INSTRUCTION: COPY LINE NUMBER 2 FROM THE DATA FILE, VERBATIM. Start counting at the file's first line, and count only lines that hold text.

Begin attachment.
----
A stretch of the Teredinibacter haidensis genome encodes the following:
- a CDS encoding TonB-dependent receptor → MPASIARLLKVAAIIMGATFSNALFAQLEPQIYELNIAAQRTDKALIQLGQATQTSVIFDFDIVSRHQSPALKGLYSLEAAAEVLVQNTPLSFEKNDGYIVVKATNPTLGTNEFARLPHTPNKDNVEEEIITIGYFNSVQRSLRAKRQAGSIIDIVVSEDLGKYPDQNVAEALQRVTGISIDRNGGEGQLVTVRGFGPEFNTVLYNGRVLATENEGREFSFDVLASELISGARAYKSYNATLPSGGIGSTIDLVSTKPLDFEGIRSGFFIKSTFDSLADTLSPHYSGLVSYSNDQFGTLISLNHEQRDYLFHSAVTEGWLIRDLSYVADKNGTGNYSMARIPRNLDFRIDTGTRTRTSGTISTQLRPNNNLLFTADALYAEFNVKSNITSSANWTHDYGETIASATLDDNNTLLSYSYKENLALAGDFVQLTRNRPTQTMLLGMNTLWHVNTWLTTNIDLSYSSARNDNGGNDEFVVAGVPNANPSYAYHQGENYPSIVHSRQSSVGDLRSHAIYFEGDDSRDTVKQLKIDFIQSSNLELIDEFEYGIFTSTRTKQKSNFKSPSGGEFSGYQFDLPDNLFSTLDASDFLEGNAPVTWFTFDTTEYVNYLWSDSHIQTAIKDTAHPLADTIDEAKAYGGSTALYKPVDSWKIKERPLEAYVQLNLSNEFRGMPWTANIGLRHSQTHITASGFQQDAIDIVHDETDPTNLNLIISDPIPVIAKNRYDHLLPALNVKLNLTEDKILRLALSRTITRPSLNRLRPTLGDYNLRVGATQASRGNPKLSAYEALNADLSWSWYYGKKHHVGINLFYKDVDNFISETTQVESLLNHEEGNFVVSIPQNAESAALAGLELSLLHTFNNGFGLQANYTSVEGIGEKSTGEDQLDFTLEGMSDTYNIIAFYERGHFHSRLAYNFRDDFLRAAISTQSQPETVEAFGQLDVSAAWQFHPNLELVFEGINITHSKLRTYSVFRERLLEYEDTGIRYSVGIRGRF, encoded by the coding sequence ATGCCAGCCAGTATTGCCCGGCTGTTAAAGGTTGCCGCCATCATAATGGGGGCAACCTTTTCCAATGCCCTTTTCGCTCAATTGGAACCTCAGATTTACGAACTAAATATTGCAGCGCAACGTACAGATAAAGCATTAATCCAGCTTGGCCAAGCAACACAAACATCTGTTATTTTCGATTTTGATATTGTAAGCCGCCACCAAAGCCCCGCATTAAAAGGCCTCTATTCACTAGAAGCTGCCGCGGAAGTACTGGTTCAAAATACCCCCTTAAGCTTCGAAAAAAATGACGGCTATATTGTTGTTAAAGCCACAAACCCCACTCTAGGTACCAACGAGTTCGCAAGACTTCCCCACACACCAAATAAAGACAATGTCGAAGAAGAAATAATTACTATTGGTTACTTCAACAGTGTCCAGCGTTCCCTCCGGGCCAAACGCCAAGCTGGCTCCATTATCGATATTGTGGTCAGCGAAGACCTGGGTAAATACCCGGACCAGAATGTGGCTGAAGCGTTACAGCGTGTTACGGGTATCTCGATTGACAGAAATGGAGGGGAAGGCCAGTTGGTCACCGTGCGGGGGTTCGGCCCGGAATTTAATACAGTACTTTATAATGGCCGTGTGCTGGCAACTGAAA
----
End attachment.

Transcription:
- a CDS encoding TonB-dependent receptor → MPASIARLLKVAAIIMGATFSNALFAQLEPQIYELNIAAQRTDKALIQLGQATQTSVIFDFDIVSRHQSPALKGLYSLEAAAEVLVQNTPLSFEKNDGYIVVKATNPTLGTNEFARLPHTPNKDNVEEEIITIGYFNSVQRSLRAKRQAGSIIDIVVSEDLGKYPDQNVAEALQRVTGISIDRNGGEGQLVTVRGFGPEFNTVLYNGRVLATENEGREFSFDVLASELISGARAYKSYNATLPSGGIGSTIDLVSTKPLDFEGIRSGFFIKSTFDSLADTLSPHYSGLVSYSNDQFGTLISLNHEQRDYLFHSAVTEGWLIRDLSYVADKNGTGNYSMARIPRNLDFRIDTGTRTRTSGTISTQLRPNNNLLFTADALYAEFNVKSNITSSANWTHDYGETIASATLDDNNTLLSYSYKENLALAGDFVQLTRNRPTQTMLLGMNTLWHVNTWLTTNIDLSYSSARNDNGGNDEFVVAGVPNANPSYAYHQGENYPSIVHSRQSSVGDLRSHAIYFEGDDSRDTVKQLKIDFIQSSNLELIDEFEYGIFTSTRTKQKSNFKSPSGGEFSGYQFDLPDNLFSTLDASDFLEGNAPVTWFTFDTTEYVNYLWSDSHIQTAIKDTAHPLADTIDEAKAYGGSTALYKPVDSWKIKERPLEAYVQLNLSNEFRGMPWTANIGLRHSQTHITASGFQQDAIDIVHDETDPTNLNLIISDPIPVIAKNRYDHLLPALNVKLNLTEDKILRLALSRTITRPSLNRLRPTLGDYNLRVGATQASRGNPKLSAYEALNADLSWSWYYGKKHHVGINLFYKDVDNFISETTQVESLLNHEEGNFVVSIPQNAESAALAGLELSLLHTFNNGFGLQANYTSVEGIGEKSTGEDQLDFTLEGMSDTYNIIAFYERGHFHSRLAYNFRDDFLRAAISTQSQPETVEAFGQLDVSAAWQFHPNLELVFEGINITHSKLRTYSVFRERLLEYEDTGIRYSVGIRGRF, encoded by the coding sequence ATGCCAGCCAGTATTGCCCGGCTGTTAAAGGTTGCCGCCATCATAATGGGGGCAACCTTTTCCAATGCCCTTTTCGCTCAATTGGAACCTCAGATTTACGAACTAAATATTGCAGCGCAACGTACAGATAAAGCATTAATCCAGCTTGGCCAAGCAACACAAACATCTGTTATTTTCGATTTTGATATTGTAAGCCGCCACCAAAGCCCCGCATTAAAAGGCCTCTATTCACTAGAAGCTGCCGCGGAAGTACTGGTTCAAAATACCCCCTTAAGCTTCGAAAAAAATGACGGCTATATTGTTGTTAAAGCCACAAACCCCACTCTAGGTACCAACGAGTTCGCAAGACTTCCCCACACACCAAATAAAGACAATGTCGAAGAAGAAATAATTACTATTGGTTACTTCAACAGTGTCCAGCGTTCCCTCCGGGCCAAACGCCAAGCTGGCTCCATTATCGATATTGTGGTCAGCGAAGACCTGGGTAAATACCCGGACCAGAATGTGGCTGAAGCGTTACAGCGTGTTACGGGTATCTCGATTGACAGAAATGGAGGGGAAGGCCAGTTGGTCACCGTGCGGGGGTTCGGCCCGGAATTTAATACAGTACTTTATAATGGCCGTGTGCTGGCAACTGAAA